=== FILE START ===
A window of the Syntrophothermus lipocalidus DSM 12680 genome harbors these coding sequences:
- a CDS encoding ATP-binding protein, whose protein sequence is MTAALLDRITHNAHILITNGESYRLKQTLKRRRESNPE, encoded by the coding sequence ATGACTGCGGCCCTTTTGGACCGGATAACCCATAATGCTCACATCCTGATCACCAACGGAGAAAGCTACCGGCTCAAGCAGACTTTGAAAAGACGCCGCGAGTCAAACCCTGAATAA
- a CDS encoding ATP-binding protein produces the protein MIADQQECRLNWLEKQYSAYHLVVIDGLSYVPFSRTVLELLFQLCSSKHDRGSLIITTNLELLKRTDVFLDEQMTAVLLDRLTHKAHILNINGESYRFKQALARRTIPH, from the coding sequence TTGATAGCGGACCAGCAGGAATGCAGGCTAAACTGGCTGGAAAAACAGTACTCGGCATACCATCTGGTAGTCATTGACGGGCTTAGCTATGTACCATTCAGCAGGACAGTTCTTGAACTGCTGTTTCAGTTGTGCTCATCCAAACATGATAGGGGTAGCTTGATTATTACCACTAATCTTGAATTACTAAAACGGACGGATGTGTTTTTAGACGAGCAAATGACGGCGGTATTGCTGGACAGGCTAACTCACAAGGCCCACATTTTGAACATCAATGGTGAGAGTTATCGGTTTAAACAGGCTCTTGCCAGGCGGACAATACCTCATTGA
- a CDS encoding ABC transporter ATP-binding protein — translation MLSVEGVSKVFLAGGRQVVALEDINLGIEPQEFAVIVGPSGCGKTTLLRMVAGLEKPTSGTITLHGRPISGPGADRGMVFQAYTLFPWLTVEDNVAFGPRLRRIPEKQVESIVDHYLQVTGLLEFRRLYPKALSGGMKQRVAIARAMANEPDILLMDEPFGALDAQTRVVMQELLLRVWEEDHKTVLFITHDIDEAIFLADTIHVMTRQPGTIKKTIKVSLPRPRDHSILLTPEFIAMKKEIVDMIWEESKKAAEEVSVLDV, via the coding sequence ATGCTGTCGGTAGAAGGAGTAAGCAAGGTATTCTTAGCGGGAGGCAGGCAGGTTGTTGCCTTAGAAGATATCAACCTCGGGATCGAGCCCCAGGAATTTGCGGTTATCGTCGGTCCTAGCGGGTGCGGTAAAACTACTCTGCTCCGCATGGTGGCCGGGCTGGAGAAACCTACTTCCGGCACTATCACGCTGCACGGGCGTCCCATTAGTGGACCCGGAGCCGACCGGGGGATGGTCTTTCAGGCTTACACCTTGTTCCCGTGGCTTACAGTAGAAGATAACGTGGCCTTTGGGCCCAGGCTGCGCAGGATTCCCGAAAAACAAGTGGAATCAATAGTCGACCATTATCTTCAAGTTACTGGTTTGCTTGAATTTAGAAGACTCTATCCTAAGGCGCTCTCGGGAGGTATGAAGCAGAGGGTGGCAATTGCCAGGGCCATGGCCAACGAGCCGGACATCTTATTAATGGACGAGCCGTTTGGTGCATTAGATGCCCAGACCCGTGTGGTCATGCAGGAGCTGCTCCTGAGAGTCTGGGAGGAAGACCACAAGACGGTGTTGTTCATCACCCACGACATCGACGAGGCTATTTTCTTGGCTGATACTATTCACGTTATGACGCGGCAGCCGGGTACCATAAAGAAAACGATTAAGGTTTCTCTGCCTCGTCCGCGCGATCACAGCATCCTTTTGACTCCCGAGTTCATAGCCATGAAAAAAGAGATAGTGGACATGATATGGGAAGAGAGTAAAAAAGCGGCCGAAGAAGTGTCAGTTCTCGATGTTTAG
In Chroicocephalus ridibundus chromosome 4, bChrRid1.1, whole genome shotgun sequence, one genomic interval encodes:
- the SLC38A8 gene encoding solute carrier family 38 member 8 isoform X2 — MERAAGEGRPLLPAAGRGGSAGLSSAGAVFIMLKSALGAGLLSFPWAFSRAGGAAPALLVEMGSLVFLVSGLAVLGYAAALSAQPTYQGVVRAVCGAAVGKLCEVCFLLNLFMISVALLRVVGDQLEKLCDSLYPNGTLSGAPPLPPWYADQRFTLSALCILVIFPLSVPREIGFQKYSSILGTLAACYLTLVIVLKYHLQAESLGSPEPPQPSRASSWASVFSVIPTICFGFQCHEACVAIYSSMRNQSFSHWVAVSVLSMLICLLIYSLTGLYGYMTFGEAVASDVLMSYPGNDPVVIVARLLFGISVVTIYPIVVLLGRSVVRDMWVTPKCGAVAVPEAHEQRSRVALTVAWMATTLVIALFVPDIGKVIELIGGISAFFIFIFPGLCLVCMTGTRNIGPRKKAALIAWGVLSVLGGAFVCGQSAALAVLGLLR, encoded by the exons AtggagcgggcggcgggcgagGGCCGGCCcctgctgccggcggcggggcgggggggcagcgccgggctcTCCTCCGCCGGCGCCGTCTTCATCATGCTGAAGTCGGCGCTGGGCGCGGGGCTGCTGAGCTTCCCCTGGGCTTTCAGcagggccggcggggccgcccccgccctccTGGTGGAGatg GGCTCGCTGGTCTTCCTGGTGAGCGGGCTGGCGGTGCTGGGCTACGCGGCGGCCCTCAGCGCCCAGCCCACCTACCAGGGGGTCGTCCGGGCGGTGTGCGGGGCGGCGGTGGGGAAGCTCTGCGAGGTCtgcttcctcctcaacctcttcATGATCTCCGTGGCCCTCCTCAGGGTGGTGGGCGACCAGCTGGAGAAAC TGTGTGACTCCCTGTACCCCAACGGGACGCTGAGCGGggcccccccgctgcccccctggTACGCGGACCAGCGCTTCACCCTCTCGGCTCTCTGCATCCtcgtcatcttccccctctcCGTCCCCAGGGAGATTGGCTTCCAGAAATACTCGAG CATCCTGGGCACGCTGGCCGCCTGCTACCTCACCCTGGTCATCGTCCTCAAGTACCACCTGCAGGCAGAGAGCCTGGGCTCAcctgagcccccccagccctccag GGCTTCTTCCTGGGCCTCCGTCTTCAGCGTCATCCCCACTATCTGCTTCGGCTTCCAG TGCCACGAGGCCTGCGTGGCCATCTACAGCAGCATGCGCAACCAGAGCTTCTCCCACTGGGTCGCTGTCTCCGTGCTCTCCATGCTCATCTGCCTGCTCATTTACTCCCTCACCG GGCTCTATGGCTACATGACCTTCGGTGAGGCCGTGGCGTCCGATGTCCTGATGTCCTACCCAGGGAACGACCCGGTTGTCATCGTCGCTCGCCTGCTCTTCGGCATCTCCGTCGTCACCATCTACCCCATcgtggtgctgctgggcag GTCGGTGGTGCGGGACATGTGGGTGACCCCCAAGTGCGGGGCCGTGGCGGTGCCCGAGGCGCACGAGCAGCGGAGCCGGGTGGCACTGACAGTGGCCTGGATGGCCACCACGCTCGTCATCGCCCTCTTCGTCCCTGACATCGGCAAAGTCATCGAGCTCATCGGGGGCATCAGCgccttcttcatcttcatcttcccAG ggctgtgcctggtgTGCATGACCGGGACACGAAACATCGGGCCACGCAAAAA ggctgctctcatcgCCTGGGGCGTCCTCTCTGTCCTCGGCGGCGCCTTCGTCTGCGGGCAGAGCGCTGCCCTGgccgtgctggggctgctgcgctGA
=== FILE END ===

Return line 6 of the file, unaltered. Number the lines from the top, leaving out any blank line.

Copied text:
- the SLC38A8 gene encoding solute carrier family 38 member 8 isoform X2 — MERAAGEGRPLLPAAGRGGSAGLSSAGAVFIMLKSALGAGLLSFPWAFSRAGGAAPALLVEMGSLVFLVSGLAVLGYAAALSAQPTYQGVVRAVCGAAVGKLCEVCFLLNLFMISVALLRVVGDQLEKLCDSLYPNGTLSGAPPLPPWYADQRFTLSALCILVIFPLSVPREIGFQKYSSILGTLAACYLTLVIVLKYHLQAESLGSPEPPQPSRASSWASVFSVIPTICFGFQCHEACVAIYSSMRNQSFSHWVAVSVLSMLICLLIYSLTGLYGYMTFGEAVASDVLMSYPGNDPVVIVARLLFGISVVTIYPIVVLLGRSVVRDMWVTPKCGAVAVPEAHEQRSRVALTVAWMATTLVIALFVPDIGKVIELIGGISAFFIFIFPGLCLVCMTGTRNIGPRKKAALIAWGVLSVLGGAFVCGQSAALAVLGLLR, encoded by the exons AtggagcgggcggcgggcgagGGCCGGCCcctgctgccggcggcggggcgggggggcagcgccgggctcTCCTCCGCCGGCGCCGTCTTCATCATGCTGAAGTCGGCGCTGGGCGCGGGGCTGCTGAGCTTCCCCTGGGCTTTCAGcagggccggcggggccgcccccgccctccTGGTGGAGatg GGCTCGCTGGTCTTCCTGGTGAGCGGGCTGGCGGTGCTGGGCTACGCGGCGGCCCTCAGCGCCCAGCCCACCTACCAGGGGGTCGTCCGGGCGGTGTGCGGGGCGGCGGTGGGGAAGCTCTGCGAGGTCtgcttcctcctcaacctcttcATGATCTCCGTGGCCCTCCTCAGGGTGGTGGGCGACCAGCTGGAGAAAC TGTGTGACTCCCTGTACCCCAACGGGACGCTGAGCGGggcccccccgctgcccccctggTACGCGGACCAGCGCTTCACCCTCTCGGCTCTCTGCATCCtcgtcatcttccccctctcCGTCCCCAGGGAGATTGGCTTCCAGAAATACTCGAG CATCCTGGGCACGCTGGCCGCCTGCTACCTCACCCTGGTCATCGTCCTCAAGTACCACCTGCAGGCAGAGAGCCTGGGCTCAcctgagcccccccagccctccag GGCTTCTTCCTGGGCCTCCGTCTTCAGCGTCATCCCCACTATCTGCTTCGGCTTCCAG TGCCACGAGGCCTGCGTGGCCATCTACAGCAGCATGCGCAACCAGAGCTTCTCCCACTGGGTCGCTGTCTCCGTGCTCTCCATGCTCATCTGCCTGCTCATTTACTCCCTCACCG GGCTCTATGGCTACATGACCTTCGGTGAGGCCGTGGCGTCCGATGTCCTGATGTCCTACCCAGGGAACGACCCGGTTGTCATCGTCGCTCGCCTGCTCTTCGGCATCTCCGTCGTCACCATCTACCCCATcgtggtgctgctgggcag GTCGGTGGTGCGGGACATGTGGGTGACCCCCAAGTGCGGGGCCGTGGCGGTGCCCGAGGCGCACGAGCAGCGGAGCCGGGTGGCACTGACAGTGGCCTGGATGGCCACCACGCTCGTCATCGCCCTCTTCGTCCCTGACATCGGCAAAGTCATCGAGCTCATCGGGGGCATCAGCgccttcttcatcttcatcttcccAG ggctgtgcctggtgTGCATGACCGGGACACGAAACATCGGGCCACGCAAAAA ggctgctctcatcgCCTGGGGCGTCCTCTCTGTCCTCGGCGGCGCCTTCGTCTGCGGGCAGAGCGCTGCCCTGgccgtgctggggctgctgcgctGA